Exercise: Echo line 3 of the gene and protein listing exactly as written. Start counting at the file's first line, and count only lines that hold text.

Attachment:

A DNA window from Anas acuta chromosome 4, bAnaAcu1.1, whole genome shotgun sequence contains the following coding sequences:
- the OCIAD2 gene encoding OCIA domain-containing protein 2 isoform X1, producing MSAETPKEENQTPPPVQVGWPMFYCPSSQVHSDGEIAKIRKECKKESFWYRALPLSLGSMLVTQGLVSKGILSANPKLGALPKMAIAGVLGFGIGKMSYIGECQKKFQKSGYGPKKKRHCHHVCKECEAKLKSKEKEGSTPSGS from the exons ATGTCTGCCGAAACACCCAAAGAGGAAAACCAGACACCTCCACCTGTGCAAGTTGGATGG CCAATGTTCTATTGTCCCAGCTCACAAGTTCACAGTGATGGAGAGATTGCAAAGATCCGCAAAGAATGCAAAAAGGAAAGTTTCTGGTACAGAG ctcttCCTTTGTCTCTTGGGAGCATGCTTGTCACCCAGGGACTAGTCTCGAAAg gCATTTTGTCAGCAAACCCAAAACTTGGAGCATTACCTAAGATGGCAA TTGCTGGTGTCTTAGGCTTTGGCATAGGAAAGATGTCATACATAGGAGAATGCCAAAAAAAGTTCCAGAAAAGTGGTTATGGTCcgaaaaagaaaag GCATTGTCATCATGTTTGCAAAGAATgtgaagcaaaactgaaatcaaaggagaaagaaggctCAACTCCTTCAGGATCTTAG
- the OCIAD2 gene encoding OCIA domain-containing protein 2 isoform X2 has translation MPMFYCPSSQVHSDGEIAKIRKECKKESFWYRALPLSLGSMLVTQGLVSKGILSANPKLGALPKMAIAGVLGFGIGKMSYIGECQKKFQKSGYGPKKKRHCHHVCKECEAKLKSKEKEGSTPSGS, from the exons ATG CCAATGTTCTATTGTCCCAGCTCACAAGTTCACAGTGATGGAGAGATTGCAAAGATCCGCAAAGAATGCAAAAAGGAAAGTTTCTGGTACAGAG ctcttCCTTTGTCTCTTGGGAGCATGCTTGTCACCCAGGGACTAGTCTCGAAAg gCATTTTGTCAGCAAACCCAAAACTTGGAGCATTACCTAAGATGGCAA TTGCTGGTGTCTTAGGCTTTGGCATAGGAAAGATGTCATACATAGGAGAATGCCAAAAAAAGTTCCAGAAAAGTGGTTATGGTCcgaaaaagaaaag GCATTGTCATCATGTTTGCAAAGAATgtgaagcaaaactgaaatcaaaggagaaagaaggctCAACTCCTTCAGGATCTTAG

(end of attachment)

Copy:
- the OCIAD2 gene encoding OCIA domain-containing protein 2 isoform X2 has translation MPMFYCPSSQVHSDGEIAKIRKECKKESFWYRALPLSLGSMLVTQGLVSKGILSANPKLGALPKMAIAGVLGFGIGKMSYIGECQKKFQKSGYGPKKKRHCHHVCKECEAKLKSKEKEGSTPSGS, from the exons ATG CCAATGTTCTATTGTCCCAGCTCACAAGTTCACAGTGATGGAGAGATTGCAAAGATCCGCAAAGAATGCAAAAAGGAAAGTTTCTGGTACAGAG ctcttCCTTTGTCTCTTGGGAGCATGCTTGTCACCCAGGGACTAGTCTCGAAAg gCATTTTGTCAGCAAACCCAAAACTTGGAGCATTACCTAAGATGGCAA TTGCTGGTGTCTTAGGCTTTGGCATAGGAAAGATGTCATACATAGGAGAATGCCAAAAAAAGTTCCAGAAAAGTGGTTATGGTCcgaaaaagaaaag GCATTGTCATCATGTTTGCAAAGAATgtgaagcaaaactgaaatcaaaggagaaagaaggctCAACTCCTTCAGGATCTTAG